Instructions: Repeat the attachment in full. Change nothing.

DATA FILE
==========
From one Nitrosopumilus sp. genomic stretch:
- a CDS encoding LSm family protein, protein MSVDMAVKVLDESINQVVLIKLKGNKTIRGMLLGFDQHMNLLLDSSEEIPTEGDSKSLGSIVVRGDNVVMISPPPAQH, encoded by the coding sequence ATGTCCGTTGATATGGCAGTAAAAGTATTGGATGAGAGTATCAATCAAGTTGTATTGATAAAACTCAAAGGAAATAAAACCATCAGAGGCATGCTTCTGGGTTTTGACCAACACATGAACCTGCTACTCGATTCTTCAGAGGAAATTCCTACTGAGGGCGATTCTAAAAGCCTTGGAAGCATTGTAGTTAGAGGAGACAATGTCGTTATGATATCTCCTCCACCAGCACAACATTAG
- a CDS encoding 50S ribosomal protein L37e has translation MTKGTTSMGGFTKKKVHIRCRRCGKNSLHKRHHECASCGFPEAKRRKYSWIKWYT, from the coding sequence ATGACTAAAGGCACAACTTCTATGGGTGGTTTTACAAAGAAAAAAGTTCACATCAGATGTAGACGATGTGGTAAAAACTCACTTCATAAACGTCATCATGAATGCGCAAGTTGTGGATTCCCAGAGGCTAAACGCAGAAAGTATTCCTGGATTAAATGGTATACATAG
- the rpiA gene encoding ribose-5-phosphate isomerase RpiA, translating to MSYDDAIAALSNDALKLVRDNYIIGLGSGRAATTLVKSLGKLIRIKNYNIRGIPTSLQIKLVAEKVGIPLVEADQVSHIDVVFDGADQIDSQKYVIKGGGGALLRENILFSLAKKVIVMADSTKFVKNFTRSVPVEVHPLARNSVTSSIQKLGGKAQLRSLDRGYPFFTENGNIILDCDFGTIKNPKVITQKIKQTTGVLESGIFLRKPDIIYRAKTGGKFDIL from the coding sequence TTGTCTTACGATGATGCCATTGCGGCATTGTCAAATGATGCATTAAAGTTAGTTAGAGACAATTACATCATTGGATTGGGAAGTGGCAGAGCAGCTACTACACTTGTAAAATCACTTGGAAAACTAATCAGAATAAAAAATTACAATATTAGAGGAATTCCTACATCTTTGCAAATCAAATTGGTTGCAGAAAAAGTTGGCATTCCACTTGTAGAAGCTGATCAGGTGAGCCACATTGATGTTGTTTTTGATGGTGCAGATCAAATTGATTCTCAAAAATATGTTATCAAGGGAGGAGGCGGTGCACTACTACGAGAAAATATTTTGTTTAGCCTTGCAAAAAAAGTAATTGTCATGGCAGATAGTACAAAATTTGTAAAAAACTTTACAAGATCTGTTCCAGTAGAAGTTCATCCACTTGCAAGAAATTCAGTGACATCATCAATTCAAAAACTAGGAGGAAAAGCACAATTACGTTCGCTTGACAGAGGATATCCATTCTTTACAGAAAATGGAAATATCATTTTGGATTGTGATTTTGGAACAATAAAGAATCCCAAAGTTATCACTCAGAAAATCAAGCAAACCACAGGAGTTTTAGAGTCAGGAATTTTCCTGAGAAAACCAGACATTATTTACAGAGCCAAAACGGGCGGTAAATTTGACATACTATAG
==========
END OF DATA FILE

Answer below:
From one Nitrosopumilus sp. genomic stretch:
- a CDS encoding LSm family protein, protein MSVDMAVKVLDESINQVVLIKLKGNKTIRGMLLGFDQHMNLLLDSSEEIPTEGDSKSLGSIVVRGDNVVMISPPPAQH, encoded by the coding sequence ATGTCCGTTGATATGGCAGTAAAAGTATTGGATGAGAGTATCAATCAAGTTGTATTGATAAAACTCAAAGGAAATAAAACCATCAGAGGCATGCTTCTGGGTTTTGACCAACACATGAACCTGCTACTCGATTCTTCAGAGGAAATTCCTACTGAGGGCGATTCTAAAAGCCTTGGAAGCATTGTAGTTAGAGGAGACAATGTCGTTATGATATCTCCTCCACCAGCACAACATTAG
- a CDS encoding 50S ribosomal protein L37e has translation MTKGTTSMGGFTKKKVHIRCRRCGKNSLHKRHHECASCGFPEAKRRKYSWIKWYT, from the coding sequence ATGACTAAAGGCACAACTTCTATGGGTGGTTTTACAAAGAAAAAAGTTCACATCAGATGTAGACGATGTGGTAAAAACTCACTTCATAAACGTCATCATGAATGCGCAAGTTGTGGATTCCCAGAGGCTAAACGCAGAAAGTATTCCTGGATTAAATGGTATACATAG
- the rpiA gene encoding ribose-5-phosphate isomerase RpiA, translating to MSYDDAIAALSNDALKLVRDNYIIGLGSGRAATTLVKSLGKLIRIKNYNIRGIPTSLQIKLVAEKVGIPLVEADQVSHIDVVFDGADQIDSQKYVIKGGGGALLRENILFSLAKKVIVMADSTKFVKNFTRSVPVEVHPLARNSVTSSIQKLGGKAQLRSLDRGYPFFTENGNIILDCDFGTIKNPKVITQKIKQTTGVLESGIFLRKPDIIYRAKTGGKFDIL from the coding sequence TTGTCTTACGATGATGCCATTGCGGCATTGTCAAATGATGCATTAAAGTTAGTTAGAGACAATTACATCATTGGATTGGGAAGTGGCAGAGCAGCTACTACACTTGTAAAATCACTTGGAAAACTAATCAGAATAAAAAATTACAATATTAGAGGAATTCCTACATCTTTGCAAATCAAATTGGTTGCAGAAAAAGTTGGCATTCCACTTGTAGAAGCTGATCAGGTGAGCCACATTGATGTTGTTTTTGATGGTGCAGATCAAATTGATTCTCAAAAATATGTTATCAAGGGAGGAGGCGGTGCACTACTACGAGAAAATATTTTGTTTAGCCTTGCAAAAAAAGTAATTGTCATGGCAGATAGTACAAAATTTGTAAAAAACTTTACAAGATCTGTTCCAGTAGAAGTTCATCCACTTGCAAGAAATTCAGTGACATCATCAATTCAAAAACTAGGAGGAAAAGCACAATTACGTTCGCTTGACAGAGGATATCCATTCTTTACAGAAAATGGAAATATCATTTTGGATTGTGATTTTGGAACAATAAAGAATCCCAAAGTTATCACTCAGAAAATCAAGCAAACCACAGGAGTTTTAGAGTCAGGAATTTTCCTGAGAAAACCAGACATTATTTACAGAGCCAAAACGGGCGGTAAATTTGACATACTATAG